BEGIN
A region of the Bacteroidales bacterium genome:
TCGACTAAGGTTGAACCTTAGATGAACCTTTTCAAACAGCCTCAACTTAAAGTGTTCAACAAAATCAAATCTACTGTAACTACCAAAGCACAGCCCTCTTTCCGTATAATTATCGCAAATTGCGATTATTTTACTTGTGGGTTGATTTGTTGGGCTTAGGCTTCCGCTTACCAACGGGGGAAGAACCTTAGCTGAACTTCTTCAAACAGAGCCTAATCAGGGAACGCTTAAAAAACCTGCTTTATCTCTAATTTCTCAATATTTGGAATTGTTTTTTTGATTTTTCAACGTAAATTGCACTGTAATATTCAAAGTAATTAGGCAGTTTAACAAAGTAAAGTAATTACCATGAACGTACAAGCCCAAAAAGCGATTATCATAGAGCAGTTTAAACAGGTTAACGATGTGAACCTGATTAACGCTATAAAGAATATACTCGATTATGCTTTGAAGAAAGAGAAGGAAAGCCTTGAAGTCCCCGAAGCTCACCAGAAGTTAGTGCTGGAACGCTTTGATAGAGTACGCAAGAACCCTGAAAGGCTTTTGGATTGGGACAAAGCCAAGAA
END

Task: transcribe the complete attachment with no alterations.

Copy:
A region of the Bacteroidales bacterium genome:
TCGACTAAGGTTGAACCTTAGATGAACCTTTTCAAACAGCCTCAACTTAAAGTGTTCAACAAAATCAAATCTACTGTAACTACCAAAGCACAGCCCTCTTTCCGTATAATTATCGCAAATTGCGATTATTTTACTTGTGGGTTGATTTGTTGGGCTTAGGCTTCCGCTTACCAACGGGGGAAGAACCTTAGCTGAACTTCTTCAAACAGAGCCTAATCAGGGAACGCTTAAAAAACCTGCTTTATCTCTAATTTCTCAATATTTGGAATTGTTTTTTTGATTTTTCAACGTAAATTGCACTGTAATATTCAAAGTAATTAGGCAGTTTAACAAAGTAAAGTAATTACCATGAACGTACAAGCCCAAAAAGCGATTATCATAGAGCAGTTTAAACAGGTTAACGATGTGAACCTGATTAACGCTATAAAGAATATACTCGATTATGCTTTGAAGAAAGAGAAGGAAAGCCTTGAAGTCCCCGAAGCTCACCAGAAGTTAGTGCTGGAACGCTTTGATAGAGTACGCAAGAACCCTGAAAGGCTTTTGGATTGGGACAAAGCCAAGAA